# Obtaining the growth rate of bacteria using NonlinearModelFit

I have a data set concerning the growth of bacteria, and I need to obtain the so-called growth rate.

My data set is (OD600 vs. time(h)):

data = {{0, 0.0305}, {3, 0.14}, {6, 0.5}, {17, 4.02}, {19, 5.04}, {21, 5.52}, {24, 5.76}};


I'm thinking of two candidates, one a logistic fitting and the other a Gompertz curve.

For the logistic, one has:

nlm1 = NonlinearModelFit[data, a/(1 + E^(-b (x - c))), {a, b, c}, x]

Show[ListPlot[data], Plot[nlm1[x], {x, 0, 24}], Frame -> True]

Normal[nlm1]

***6.1918/(1 + E^(-0.30829 (-14.6587 + x)))***


And for the Gompertz function, one obtains:

nlm2 = NonlinearModelFit[data, a E^(-b (E^(-c x))), {a, b, c}, x]

Show[ListPlot[data], Plot[nlm2[x], {x, 0, 24}], Frame -> True]

Normal[nlm2]

***7.01914 E^(-6.7411 E^(-0.152831 x))***


The confusing thing is that, based on the logistic fitting, the growth rate should be $$0.308$$, but based on the Gompertz function, it should be $$0.153$$. Could this difference be due to overfitting or other mistakes that I'm making while fitting? Any help is appreciated!

• To me it seems like those are fundamental differences in the model that varant further research in which model acutally applies to your data (more datapoints would be helpful, especially for longer times). The estimated variances seem to imply however, that the sigmoid fits the data better. Commented Nov 20, 2023 at 9:32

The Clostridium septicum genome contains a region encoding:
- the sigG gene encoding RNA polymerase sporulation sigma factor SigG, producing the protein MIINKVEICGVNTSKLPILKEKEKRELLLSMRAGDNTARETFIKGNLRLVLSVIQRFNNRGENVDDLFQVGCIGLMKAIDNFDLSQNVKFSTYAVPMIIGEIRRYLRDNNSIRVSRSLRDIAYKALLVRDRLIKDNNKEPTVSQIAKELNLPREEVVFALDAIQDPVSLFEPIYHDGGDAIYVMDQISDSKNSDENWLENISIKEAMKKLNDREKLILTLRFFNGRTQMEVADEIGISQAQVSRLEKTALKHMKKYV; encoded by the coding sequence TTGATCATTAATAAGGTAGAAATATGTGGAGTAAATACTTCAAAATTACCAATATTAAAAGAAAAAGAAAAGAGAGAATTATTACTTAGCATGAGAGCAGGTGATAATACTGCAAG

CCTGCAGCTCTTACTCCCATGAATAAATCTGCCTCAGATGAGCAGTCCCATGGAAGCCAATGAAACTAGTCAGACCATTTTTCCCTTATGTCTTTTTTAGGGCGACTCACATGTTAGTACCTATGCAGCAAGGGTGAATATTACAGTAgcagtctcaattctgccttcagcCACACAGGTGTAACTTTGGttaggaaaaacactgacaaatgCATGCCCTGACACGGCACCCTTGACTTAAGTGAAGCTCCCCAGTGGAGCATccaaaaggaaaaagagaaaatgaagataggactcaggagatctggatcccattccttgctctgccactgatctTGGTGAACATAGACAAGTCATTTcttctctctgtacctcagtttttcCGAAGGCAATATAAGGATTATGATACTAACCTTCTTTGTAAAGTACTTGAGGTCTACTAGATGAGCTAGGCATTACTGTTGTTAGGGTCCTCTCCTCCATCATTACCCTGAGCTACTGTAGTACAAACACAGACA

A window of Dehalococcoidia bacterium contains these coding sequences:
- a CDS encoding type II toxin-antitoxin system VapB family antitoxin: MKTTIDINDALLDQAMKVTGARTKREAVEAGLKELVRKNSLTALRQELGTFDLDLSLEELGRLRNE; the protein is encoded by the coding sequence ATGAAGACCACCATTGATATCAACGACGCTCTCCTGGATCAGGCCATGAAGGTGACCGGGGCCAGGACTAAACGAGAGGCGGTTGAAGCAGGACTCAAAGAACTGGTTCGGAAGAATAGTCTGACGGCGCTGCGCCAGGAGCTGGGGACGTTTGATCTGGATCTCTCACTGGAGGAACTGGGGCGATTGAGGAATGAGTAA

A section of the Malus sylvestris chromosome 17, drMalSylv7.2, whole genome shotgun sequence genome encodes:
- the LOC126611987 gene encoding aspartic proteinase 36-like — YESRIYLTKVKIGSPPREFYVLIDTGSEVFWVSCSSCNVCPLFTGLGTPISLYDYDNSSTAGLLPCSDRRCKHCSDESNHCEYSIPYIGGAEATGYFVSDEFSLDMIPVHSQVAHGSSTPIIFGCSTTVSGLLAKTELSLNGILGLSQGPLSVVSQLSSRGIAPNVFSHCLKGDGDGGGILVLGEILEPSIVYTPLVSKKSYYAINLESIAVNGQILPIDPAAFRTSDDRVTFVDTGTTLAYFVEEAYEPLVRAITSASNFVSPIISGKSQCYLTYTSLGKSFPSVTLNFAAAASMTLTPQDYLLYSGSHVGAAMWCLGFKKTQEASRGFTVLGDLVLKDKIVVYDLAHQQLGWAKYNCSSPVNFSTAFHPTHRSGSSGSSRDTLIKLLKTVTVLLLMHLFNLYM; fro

• @Tim You have an expression E^E^(-0.152831 x) in Gombertsfunction, though the growth rates aren't comparable! Commented Nov 20, 2023 at 9:35
• @Tim Difficult to answer. Perhaps simple (f[t]-f[t0])/f[t0]? Commented Nov 20, 2023 at 10:28
• @Tim ...or the limit of the previos formulas t f'[t]/f[t]? Commented Nov 20, 2023 at 10:37
• If you believe in the AIC religion, then the logistic fit has an AICc value 4.93221 units smaller than that of the Gompertz fit: nlm2["AICc"] - nlm1["AICc"]. (Many use a threshold of a difference of 2 or more AICc units as "significant".)
– JimB
Commented Nov 20, 2023 at 17:27

Assuming growth rate (f[t]-f[t0])/f[t0] for both models, we get
Plot[{(nlm1[x] - data[[1, 2]])/data[[1, 2]], (nlm2[x] - data[[1, 2]])/data[[1, 2]]}, {x, 0, 24}]

• @Tim Yes, try Plot[{(x nlm1'[x] )/nlm1[x], (x nlm2'[x] )/nlm2[x]}, {x, 0, 24}] Commented Nov 20, 2023 at 12:25